April 21, 2018

Gaudete et exsultate: The Real History of the World

Pope Francis exhorts us, with the help of Edith Stein:
Let us be spurred on by the signs of holiness that the Lord shows us through the humblest members of that people which “shares also in Christ’s prophetic office, spreading abroad a living witness to him, especially by means of a life of faith and charity”. We should consider the fact that, as Saint Teresa Benedicta of the Cross suggests, real history is made by so many of them. As she writes: “The greatest figures of prophecy and sanctity step forth out of the darkest night. But for the most part, the formative stream of the mystical life remains invisible. Certainly the most decisive turning points in world history are substantially co-determined by souls whom no history book ever mentions. And we will only find out about those souls to whom we owe the decisive turning points in our personal lives on the day when all that is hidden is revealed” (8)
This reminded me of something from Thomas Merton:
I wonder if there are twenty men alive in the world now who see things as they really are. That would mean that there were twenty men who were free, who were not dominated or even influenced by any attachment to any created thing or to their own selves or to any gift of God, even to the highest, the most supernaturally pure of His graces. I don't believe that there are twenty such men alive in the world. But there must be one or two. They are the ones who are holding everything together and keeping the universe from falling apart. (from "Detachment" in New Seeds of Contemplation)
One of the gifts of priesthood for me has been the opportunity to meet, usually in confession, some of these hidden saints. It is they, not the robbers writ large that one sees each day in the news, who are the protagonists of the true history of the world, which is the creation's pilgrimage toward full transfiguration in the Risen Christ.

This is one of the reasons why a priest needs to be reading the saints, because he will have to hear the confessions of Christians who are more advanced than he is in the spiritual journey, and therefore he won't be able to give counsel from his own experience. Rather, he will have to find appropriate counsel based on what he has learned about the spiritual life from his reading, even if he has not yet experienced these things himself.

Of course it doesn't make sense to point this out to a penitent as it would introduce an unhelpful focus on the person of the confessor. In any case the Holy Spirit often protects souls from a knowledge of their own holiness, and so pointing out the advanced state of a penitent's spiritual life would only make for confusion and other distractions.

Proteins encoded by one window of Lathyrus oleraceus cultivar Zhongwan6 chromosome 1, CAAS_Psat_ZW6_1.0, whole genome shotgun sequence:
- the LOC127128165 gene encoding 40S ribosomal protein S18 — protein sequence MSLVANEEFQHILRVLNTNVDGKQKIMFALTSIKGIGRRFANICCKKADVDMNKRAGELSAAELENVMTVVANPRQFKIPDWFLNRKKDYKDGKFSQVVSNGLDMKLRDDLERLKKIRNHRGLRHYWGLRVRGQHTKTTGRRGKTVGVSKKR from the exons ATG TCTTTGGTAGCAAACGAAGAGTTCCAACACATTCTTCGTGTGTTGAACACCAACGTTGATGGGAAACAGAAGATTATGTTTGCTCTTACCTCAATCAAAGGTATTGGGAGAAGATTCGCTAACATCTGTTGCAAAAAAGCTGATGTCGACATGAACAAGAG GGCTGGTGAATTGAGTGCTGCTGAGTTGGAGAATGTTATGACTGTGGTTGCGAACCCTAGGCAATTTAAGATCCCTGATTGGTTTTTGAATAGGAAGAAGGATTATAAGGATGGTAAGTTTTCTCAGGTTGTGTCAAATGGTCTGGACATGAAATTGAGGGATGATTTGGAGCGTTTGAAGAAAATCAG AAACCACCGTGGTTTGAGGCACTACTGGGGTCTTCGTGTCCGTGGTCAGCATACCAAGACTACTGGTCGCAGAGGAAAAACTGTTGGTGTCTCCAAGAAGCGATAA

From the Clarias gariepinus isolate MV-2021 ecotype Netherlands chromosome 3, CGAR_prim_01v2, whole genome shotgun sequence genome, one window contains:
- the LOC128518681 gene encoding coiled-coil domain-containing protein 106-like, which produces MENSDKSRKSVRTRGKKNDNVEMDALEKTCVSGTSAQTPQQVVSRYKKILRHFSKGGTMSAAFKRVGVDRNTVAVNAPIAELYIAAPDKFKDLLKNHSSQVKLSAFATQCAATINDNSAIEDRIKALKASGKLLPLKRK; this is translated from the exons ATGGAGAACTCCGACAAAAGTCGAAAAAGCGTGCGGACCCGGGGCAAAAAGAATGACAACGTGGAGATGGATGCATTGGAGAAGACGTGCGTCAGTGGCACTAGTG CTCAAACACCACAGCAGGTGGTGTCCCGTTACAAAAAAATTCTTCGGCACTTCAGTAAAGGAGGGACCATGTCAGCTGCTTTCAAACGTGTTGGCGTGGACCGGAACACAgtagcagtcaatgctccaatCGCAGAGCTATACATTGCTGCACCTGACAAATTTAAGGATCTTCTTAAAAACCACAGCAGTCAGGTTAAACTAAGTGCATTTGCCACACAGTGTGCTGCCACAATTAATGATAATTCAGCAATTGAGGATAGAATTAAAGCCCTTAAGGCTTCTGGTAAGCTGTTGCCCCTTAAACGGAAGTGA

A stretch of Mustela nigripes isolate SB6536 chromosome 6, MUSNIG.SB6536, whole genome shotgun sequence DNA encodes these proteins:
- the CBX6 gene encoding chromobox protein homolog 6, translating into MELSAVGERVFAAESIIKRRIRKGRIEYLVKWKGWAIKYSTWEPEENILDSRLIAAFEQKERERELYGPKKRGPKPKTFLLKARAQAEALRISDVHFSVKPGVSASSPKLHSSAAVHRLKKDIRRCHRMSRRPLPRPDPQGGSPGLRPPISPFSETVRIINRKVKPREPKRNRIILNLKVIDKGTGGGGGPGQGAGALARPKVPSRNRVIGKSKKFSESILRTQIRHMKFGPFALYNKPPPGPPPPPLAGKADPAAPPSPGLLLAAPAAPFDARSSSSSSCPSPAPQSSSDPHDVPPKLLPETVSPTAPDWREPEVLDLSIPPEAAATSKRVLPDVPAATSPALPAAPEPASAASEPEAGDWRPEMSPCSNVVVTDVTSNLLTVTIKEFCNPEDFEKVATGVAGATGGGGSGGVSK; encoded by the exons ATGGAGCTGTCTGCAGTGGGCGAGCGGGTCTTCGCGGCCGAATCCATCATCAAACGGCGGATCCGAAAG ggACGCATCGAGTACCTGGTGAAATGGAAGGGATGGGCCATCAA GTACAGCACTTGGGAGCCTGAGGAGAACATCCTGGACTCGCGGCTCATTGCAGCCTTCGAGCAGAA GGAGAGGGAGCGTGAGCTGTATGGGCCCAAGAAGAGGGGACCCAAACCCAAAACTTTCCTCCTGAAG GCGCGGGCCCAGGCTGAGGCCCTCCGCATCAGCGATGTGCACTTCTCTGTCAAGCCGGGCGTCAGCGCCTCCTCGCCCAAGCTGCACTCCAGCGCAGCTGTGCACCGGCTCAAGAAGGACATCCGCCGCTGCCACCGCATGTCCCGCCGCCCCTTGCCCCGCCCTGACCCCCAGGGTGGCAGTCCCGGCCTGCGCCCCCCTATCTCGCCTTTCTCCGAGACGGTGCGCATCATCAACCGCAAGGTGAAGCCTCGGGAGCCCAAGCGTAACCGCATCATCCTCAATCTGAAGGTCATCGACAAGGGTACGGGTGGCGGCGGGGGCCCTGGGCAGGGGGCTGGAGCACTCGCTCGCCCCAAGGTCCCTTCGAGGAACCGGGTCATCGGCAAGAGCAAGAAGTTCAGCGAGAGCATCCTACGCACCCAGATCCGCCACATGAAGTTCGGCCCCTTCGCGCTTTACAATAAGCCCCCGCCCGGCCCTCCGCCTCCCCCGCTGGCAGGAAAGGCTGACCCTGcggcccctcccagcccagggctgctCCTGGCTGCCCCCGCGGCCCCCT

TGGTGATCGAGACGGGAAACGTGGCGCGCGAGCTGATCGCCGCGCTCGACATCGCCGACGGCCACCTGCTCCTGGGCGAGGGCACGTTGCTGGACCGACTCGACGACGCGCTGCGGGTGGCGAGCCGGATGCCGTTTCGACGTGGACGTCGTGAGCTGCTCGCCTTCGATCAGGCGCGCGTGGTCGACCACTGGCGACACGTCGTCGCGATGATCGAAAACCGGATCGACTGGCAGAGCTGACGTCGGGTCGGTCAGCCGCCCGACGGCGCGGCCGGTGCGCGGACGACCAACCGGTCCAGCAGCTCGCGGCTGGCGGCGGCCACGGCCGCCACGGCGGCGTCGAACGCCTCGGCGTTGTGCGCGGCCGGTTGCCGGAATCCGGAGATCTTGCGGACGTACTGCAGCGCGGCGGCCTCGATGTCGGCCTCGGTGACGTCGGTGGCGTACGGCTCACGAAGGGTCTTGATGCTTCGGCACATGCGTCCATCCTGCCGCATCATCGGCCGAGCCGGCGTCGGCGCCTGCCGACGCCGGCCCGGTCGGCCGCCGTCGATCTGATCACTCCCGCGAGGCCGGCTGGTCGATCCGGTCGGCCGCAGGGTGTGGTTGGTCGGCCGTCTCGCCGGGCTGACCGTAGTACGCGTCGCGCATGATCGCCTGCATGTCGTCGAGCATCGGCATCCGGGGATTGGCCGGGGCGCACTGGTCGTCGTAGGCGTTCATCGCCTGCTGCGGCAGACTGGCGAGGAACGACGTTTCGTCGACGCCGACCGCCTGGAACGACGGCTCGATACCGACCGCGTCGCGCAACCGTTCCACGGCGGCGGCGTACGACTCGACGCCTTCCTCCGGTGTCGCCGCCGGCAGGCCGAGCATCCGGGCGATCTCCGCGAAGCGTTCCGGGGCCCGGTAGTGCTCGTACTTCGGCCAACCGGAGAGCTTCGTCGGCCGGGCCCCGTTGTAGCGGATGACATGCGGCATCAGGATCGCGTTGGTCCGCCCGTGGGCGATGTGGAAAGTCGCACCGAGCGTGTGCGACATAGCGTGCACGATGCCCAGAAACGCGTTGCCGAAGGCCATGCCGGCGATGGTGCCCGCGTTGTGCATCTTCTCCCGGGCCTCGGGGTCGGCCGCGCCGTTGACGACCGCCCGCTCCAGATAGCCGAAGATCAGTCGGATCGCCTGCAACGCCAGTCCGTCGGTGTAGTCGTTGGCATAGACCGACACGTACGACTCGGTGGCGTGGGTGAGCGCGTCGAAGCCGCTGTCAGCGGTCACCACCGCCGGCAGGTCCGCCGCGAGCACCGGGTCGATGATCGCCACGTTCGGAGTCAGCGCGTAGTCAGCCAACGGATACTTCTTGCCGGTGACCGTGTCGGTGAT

Indeed, this way in which God hides the knowledge of holiness from someone is an expression of divine mercy, since such knowledge would bring with it other temptations and trials. The disciples on the road to Emmaus were kept from recognizing the Lord until the moment at which it served the Holy Spirit's purpose and the grace God willed for them. And the process is no different for other souls.

Sometimes I think it's also a little like when I took the GRE. When I was a Capuchin novice in good old Mt. Calvary, Wisconsin, I was asked to take the GRE as part of my application to Weston Jesuit School of Theology, of happy memory. So one very cold Saturday morning, I got up early and drove up to Oshkosh for this purpose. Now being a person who is getting older, I had never taken a standardized test on a computer before, and I didn't know that it was presenting questions based on how I had done with the previous ones. So at the end I felt as if I had struggled very much through the whole test and done poorly. But as it turned out, I was struggling at a level that was acceptable. I think the consciousness of our hidden saints is like that. They experience struggle and so don't imagine that they are particularly holy. But the truth is that they are struggling at a high level of holiness, just like I was failing at the GRE questions at a level that was adequate, apparently, for my application.

A mindfulness that the world is populated with these hidden saints, about whose presence Pope Francis reminds us, can support us in our own struggle for charity. The person next to us in chapel, or in our building or neighborhood or on the bus, or in front of us in line for something, might be one of these hidden saints, one of those who is "keeping the universe from falling apart." So when I experience the person as annoying, which happens because I, with my own sins and inattention to the spiritual life, have cultivated for myself a lack of patience and charity, I can try to remember that the affliction I am experiencing is not the truth and, if the person is indeed one of those hidden saints, might be the furthest thing from reality.

Therefore, since I can't know who might be one of those hidden saints who are living and guiding the true history of the world, it only makes sense to receive and hold everyone I encounter with the same reverence I would give to anything that is holy.

1 comment:

Louis M said...